MILAN Rainforest nations will lobby the United Nations to set up a single body to coordinate the use of carbon credit trading to stop deforestation at a conference next month in Poland, an official from the countries said on Tuesday.
"A new body should be built to coordinate initiatives (on cutting emissions from deforestation) that are going around now," Federica Bietta, Deputy Director of New York-based Coalition for Rainforest Nations, which represents about 40 countries, told Reuters on the margins of a deforestation conference in Milan.
The Coalition and other supporters of the United Nations'-backed scheme, called REDD, or reduced emissions from deforestation and degradation, hope to include it into a successor of the Kyoto Protocol on climate change after 2012.
"There is money floating around... but countries don't know where to put it. There are various ideas, often not coordinated and that is very confusing," Bietta said.
She said the Coalition would propose the creation of such a body at a conference in Poznan, Poland, in December which has been convened as part of the U.N. Framework Convention on Climate Change (UNFCCC).
The conference is expected to help craft a global agreement by December 2009 on carbon-capping mechanisms to succeed Kyoto.
Bietta said the coordinating body should be linked to UNFCCC, other U.N. agencies and the World Bank, and should help developed and developing countries to ensure transparency of funds allocation.
LITTLE REDD BOOK
The proposed new body would lead REDD initiatives in the next three or four years, until a new carbon market -- estimated by various analysts in a range between $10 billion and $30 billion a year -- kicked in, Bietta said.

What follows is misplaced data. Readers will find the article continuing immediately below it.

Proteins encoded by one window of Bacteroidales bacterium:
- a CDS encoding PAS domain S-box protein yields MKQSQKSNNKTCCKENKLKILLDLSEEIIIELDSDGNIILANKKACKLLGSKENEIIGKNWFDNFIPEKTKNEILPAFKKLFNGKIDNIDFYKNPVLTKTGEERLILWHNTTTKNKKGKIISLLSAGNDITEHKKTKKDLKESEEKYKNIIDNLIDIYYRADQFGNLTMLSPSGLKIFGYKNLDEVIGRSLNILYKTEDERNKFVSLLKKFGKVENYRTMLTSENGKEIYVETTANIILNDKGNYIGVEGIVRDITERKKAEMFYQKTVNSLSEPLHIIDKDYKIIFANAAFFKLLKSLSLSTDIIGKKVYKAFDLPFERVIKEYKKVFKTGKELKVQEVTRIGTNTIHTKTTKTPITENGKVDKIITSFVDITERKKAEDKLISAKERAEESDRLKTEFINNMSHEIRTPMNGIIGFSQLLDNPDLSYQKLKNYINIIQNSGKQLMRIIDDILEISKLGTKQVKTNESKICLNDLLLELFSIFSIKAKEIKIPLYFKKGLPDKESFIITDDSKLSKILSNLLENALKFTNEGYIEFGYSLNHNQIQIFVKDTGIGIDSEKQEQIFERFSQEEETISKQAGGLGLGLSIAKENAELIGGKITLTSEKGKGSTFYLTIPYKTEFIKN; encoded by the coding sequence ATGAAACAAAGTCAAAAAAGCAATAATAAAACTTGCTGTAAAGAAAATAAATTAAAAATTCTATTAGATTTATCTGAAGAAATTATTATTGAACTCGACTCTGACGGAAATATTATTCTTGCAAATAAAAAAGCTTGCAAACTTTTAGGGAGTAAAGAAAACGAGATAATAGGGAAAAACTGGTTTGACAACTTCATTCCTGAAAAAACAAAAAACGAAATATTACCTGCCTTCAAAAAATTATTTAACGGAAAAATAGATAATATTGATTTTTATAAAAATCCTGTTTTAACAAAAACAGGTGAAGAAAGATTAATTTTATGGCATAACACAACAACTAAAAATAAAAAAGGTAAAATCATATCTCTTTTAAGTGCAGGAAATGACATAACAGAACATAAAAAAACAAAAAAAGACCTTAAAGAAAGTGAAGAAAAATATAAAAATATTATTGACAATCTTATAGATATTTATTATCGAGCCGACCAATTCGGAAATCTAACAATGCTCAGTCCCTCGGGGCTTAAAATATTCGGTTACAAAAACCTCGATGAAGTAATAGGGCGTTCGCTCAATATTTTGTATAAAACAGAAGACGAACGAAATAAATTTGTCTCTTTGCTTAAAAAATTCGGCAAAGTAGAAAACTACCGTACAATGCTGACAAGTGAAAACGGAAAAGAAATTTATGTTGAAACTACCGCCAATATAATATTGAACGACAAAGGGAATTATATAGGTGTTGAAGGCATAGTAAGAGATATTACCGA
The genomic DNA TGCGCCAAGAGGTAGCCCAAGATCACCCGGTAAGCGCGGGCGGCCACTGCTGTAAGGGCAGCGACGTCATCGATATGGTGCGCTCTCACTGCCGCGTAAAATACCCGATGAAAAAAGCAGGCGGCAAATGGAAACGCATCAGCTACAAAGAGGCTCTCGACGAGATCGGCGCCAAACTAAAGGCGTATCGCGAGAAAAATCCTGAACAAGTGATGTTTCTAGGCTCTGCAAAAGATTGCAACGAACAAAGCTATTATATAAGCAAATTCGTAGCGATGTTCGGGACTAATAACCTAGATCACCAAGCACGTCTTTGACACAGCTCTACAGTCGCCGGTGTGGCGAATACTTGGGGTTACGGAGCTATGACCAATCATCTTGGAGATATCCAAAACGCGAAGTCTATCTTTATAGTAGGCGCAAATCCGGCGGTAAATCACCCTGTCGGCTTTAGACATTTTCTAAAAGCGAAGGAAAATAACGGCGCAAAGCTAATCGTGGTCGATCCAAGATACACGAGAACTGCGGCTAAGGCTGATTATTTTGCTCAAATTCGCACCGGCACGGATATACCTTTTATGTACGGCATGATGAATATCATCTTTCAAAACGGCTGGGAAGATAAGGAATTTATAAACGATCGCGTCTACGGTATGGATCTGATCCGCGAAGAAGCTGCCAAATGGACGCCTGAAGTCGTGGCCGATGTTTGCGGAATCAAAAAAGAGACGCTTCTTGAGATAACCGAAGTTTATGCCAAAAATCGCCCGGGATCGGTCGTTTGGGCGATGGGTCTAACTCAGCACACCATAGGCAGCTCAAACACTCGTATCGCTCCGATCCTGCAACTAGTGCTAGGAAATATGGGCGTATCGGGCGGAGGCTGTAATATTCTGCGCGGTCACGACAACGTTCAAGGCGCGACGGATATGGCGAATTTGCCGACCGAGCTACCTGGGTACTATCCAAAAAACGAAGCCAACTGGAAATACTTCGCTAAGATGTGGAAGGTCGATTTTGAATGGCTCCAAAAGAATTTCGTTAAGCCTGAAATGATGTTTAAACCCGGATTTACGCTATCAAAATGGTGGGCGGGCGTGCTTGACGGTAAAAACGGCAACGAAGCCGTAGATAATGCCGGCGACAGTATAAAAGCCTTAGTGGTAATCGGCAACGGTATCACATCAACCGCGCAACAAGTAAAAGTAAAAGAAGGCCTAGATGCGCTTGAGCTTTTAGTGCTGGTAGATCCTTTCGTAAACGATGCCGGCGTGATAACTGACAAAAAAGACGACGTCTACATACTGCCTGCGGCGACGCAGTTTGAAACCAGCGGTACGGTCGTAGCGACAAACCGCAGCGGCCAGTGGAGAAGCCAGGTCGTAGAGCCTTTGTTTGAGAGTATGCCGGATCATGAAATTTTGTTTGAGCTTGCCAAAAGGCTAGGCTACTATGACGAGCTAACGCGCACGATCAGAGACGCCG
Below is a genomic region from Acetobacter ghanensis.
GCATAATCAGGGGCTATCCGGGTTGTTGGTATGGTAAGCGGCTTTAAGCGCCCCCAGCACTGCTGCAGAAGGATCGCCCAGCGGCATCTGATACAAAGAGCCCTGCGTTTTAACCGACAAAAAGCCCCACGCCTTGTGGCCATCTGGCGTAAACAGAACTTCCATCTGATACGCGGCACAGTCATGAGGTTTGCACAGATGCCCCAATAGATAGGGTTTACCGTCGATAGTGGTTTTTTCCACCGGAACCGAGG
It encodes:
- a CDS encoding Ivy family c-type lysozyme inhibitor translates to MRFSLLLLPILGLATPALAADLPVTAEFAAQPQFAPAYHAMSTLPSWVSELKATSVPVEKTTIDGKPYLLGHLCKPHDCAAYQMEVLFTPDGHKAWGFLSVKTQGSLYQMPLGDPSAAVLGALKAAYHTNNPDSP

"The new body is needed to fill the gap between now and 2012," she said.
Already, 20 key proposed projects to cut carbon emissions from deforestations and degradation feature in The Little REDD Book that will be presented in Poznan (www.littleREDDbook.org).
Deforestation contributes about 20 percent to global greenhouse gas emissions with forests disappearing at a rate of about 13 million hectares -- about the size of Greece -- a year.
The European Commission has been cautious about forest credit trade, saying new cheap offsets would flood the existing carbon market and send prices at the European Union's Emission Trading Scheme (ETS) tumbling.
Peter Zapfel from Environment Directorate General at the European Commission told the conference the potential forest credit market under the REDD scheme would cover 6 gigatonnes of annual carbon emissions, three times bigger than emissions covered by the ETS.
The Commission's alternative proposal to REDD is to set up a Global Forest Carbon Mechanism where part of the EU's carbon trade proceeds would be used to reward developing countries for reducing deforestation.
Zapfel said the EU's council of ministers and parliament were likely to back the Commission's proposal.
(Editing by James Jukwey